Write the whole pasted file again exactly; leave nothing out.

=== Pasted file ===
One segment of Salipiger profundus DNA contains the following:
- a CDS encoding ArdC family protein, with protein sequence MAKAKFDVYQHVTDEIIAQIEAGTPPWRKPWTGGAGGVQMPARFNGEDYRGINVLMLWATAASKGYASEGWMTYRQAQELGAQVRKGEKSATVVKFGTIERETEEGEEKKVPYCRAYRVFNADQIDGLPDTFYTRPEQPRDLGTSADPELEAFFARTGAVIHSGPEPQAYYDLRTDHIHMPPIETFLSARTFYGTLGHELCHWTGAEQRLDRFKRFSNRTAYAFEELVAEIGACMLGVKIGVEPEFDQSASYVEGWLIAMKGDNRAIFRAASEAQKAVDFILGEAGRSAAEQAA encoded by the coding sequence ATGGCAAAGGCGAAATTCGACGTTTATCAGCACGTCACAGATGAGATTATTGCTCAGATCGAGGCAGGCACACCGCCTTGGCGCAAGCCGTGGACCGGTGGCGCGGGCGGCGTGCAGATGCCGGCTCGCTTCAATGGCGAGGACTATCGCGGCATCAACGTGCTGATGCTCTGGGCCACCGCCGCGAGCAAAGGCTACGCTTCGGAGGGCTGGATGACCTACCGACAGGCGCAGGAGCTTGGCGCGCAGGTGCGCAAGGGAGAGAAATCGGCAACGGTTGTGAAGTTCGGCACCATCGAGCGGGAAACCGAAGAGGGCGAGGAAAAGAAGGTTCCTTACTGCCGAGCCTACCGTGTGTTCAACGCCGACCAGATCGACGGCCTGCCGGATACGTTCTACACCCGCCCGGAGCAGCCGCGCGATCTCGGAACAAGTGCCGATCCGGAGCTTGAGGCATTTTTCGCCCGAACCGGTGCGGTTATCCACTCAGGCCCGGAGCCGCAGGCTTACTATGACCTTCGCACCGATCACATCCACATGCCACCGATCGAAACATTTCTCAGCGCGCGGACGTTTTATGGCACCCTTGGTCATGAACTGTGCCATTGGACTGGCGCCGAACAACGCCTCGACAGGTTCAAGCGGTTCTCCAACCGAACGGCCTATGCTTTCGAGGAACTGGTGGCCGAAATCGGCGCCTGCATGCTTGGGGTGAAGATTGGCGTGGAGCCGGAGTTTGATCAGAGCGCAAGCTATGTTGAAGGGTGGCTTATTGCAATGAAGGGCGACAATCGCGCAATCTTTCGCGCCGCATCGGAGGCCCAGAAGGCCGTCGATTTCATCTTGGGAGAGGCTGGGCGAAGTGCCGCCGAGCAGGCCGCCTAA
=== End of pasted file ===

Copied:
One segment of Salipiger profundus DNA contains the following:
- a CDS encoding ArdC family protein, with protein sequence MAKAKFDVYQHVTDEIIAQIEAGTPPWRKPWTGGAGGVQMPARFNGEDYRGINVLMLWATAASKGYASEGWMTYRQAQELGAQVRKGEKSATVVKFGTIERETEEGEEKKVPYCRAYRVFNADQIDGLPDTFYTRPEQPRDLGTSADPELEAFFARTGAVIHSGPEPQAYYDLRTDHIHMPPIETFLSARTFYGTLGHELCHWTGAEQRLDRFKRFSNRTAYAFEELVAEIGACMLGVKIGVEPEFDQSASYVEGWLIAMKGDNRAIFRAASEAQKAVDFILGEAGRSAAEQAA encoded by the coding sequence ATGGCAAAGGCGAAATTCGACGTTTATCAGCACGTCACAGATGAGATTATTGCTCAGATCGAGGCAGGCACACCGCCTTGGCGCAAGCCGTGGACCGGTGGCGCGGGCGGCGTGCAGATGCCGGCTCGCTTCAATGGCGAGGACTATCGCGGCATCAACGTGCTGATGCTCTGGGCCACCGCCGCGAGCAAAGGCTACGCTTCGGAGGGCTGGATGACCTACCGACAGGCGCAGGAGCTTGGCGCGCAGGTGCGCAAGGGAGAGAAATCGGCAACGGTTGTGAAGTTCGGCACCATCGAGCGGGAAACCGAAGAGGGCGAGGAAAAGAAGGTTCCTTACTGCCGAGCCTACCGTGTGTTCAACGCCGACCAGATCGACGGCCTGCCGGATACGTTCTACACCCGCCCGGAGCAGCCGCGCGATCTCGGAACAAGTGCCGATCCGGAGCTTGAGGCATTTTTCGCCCGAACCGGTGCGGTTATCCACTCAGGCCCGGAGCCGCAGGCTTACTATGACCTTCGCACCGATCACATCCACATGCCACCGATCGAAACATTTCTCAGCGCGCGGACGTTTTATGGCACCCTTGGTCATGAACTGTGCCATTGGACTGGCGCCGAACAACGCCTCGACAGGTTCAAGCGGTTCTCCAACCGAACGGCCTATGCTTTCGAGGAACTGGTGGCCGAAATCGGCGCCTGCATGCTTGGGGTGAAGATTGGCGTGGAGCCGGAGTTTGATCAGAGCGCAAGCTATGTTGAAGGGTGGCTTATTGCAATGAAGGGCGACAATCGCGCAATCTTTCGCGCCGCATCGGAGGCCCAGAAGGCCGTCGATTTCATCTTGGGAGAGGCTGGGCGAAGTGCCGCCGAGCAGGCCGCCTAA